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  • Pensions

    So I really must be getting old if I'm starting to think about this sort of thing. Anyway, just qualified and have no idea how pensions work in this industry. I am fully aware this is the sort of thing you should take professional advice on but thought I would just see what everyone else on here does.

    Do most people pay into company pension schemes, or is there a general merchant navy one which is better? I know that will mostly be down to the company. Does being out of the country, seafarers earnings deductions have any effect on your pension in terms of tax relief etc? Also are we still eligible for the state pension with not paying tax? Is that where paying NI voluntarily comes in? Not that I'm expecting there to be a state pension by the time I reach that age of course...

    Any general advice/experience appreciated.

  • #2
    Came across this blog post a couple of weeks ago while looking for something else. Well worth a read. http://www.zenithocean.com/merchant/...s-effectively/

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    • #3
      If you pay NI you get pension, you can also choose voluntary- I pay the full thing. I pay into the MNOPF... or something along those lines... doesn't affect SED, I do this through my company.

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      • #4
        Originally posted by laura View Post
        I pay into the MNOPF... or something along those lines...
        MNOPP http://www.mnopp.co.uk/

        MNOPF closed to new members in 1996.

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        • #5
          Essentially, you get very little benefit putting money into a private pension if you claiming the foreign earning deduction but the government will still contribute a percentage to a certain extent. Bear in mind that once you put the money into the pension, you can't access it again until you are at least 55. If you have a company contributory pension scheme, without a doubt sign up for that, is it is more money in your pocket.
          If you aren't good with money, then definitely go for a pension. If you are good with money, focus on investing in a good ISA or better still onto the property ladder on a buy to let or similar.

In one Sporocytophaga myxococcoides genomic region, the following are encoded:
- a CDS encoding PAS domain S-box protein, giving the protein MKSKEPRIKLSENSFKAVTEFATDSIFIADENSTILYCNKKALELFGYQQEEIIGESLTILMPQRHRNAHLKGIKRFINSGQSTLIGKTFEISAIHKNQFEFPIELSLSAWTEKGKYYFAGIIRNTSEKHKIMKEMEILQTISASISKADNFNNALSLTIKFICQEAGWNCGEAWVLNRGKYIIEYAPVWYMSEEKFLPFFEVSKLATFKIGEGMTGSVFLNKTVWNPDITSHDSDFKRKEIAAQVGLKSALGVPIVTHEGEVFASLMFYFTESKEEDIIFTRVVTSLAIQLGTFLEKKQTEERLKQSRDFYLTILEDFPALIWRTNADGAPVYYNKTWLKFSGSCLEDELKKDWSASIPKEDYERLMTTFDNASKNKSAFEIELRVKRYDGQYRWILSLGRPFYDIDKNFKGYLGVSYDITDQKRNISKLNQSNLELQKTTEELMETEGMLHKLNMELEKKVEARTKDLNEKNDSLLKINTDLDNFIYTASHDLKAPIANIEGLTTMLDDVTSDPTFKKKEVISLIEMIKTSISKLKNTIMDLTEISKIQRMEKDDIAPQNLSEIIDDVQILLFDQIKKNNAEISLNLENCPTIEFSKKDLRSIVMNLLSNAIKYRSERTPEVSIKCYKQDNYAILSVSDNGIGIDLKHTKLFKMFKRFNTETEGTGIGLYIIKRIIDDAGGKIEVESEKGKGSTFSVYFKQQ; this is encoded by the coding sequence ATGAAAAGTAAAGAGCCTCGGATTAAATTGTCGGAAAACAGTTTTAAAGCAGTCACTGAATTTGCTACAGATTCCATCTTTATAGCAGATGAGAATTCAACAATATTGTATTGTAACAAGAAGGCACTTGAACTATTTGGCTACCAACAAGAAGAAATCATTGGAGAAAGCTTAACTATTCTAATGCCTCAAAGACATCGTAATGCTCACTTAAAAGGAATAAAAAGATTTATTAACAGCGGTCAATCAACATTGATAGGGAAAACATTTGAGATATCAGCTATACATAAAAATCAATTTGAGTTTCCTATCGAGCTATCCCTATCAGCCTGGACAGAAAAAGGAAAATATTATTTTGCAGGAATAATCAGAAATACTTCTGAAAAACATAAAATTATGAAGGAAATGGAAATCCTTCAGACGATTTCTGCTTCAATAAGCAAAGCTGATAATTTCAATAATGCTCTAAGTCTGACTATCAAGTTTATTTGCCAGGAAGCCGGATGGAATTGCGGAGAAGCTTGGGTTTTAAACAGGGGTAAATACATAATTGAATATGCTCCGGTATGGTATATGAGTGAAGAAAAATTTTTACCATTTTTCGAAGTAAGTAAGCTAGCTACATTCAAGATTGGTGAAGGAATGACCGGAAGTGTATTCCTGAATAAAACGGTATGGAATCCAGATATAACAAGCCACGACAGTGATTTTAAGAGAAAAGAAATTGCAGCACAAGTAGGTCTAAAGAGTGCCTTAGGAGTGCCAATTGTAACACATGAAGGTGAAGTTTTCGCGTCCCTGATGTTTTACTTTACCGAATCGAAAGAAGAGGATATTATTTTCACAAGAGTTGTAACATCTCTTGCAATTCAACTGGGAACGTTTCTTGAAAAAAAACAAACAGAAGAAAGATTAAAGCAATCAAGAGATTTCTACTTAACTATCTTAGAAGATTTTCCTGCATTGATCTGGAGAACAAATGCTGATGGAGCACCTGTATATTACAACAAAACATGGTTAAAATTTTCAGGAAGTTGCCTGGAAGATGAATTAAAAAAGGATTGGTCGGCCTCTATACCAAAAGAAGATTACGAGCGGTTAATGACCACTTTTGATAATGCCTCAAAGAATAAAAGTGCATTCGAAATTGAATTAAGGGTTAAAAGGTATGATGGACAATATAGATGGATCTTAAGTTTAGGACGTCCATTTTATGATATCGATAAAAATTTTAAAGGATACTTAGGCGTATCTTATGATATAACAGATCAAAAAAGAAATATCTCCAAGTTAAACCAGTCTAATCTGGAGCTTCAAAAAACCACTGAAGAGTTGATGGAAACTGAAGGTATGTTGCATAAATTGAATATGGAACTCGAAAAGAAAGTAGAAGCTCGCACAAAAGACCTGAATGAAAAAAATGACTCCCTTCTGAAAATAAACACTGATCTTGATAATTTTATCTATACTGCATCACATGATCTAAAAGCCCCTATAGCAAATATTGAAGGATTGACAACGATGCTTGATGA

I personally transferred my company pensions all into a "SIPP" with Hargreaves Lansdown and choose exactly how to invest my pension and also pay in a minimum amount with the government also contributing even though I don't pay tax under the SED. I have increased my pensions value by over 30% in recent months by making this decision and doing a lot of research on the stockmarket (subscribed to about 15 e-mails a day).

          For taxpayers, having a pension is a no brainer, well worth going for, as a non tax payer, the benefits are minimal.

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          • #6
            Good advice guys cheers.

            I am starting a new job in a few weeks but no idea what the pensions set up is like. I already have some investments in the stock market anyway and was considering setting up a SIPP but I am a bit concerned that I might screw it up and end up penniless! There is of course the other issue that if I am away and have no internet access I won't be able to monitor my shares. I have already been caught out by this during my cadetship and I am sitting on a bit of paper loss as a result.

            Also intend to get into the property market with BTL etc but you are probably talking about 10 years down the line, need to get my own house first!

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            • #7
              Heres my pennys worth. Im a former investment consultant turned ETO and heres my take on stock market investment and pensions.

              Buying and selling shares in individual companies is risky and should always be seen as a gamble. Dont bet what you cant afford to lose. Youre unlikely to consistently beat the market since youre competing against investment banks and investment funds but you may get lucky from time to time.

              The best way to make money with individual shares is through insider trading but this is illegal, having said that very few people are ever arrested for this. If you buy the shares inside an ISA, you dont get taxed on your capital gain but the allowances are pretty generous anyway if youve used up your ISA allowance for the year.

              Buying and selling individual shares should be seen as short term investment since you need to keep an eye on your shares regularly and be ready to sell in a hurry.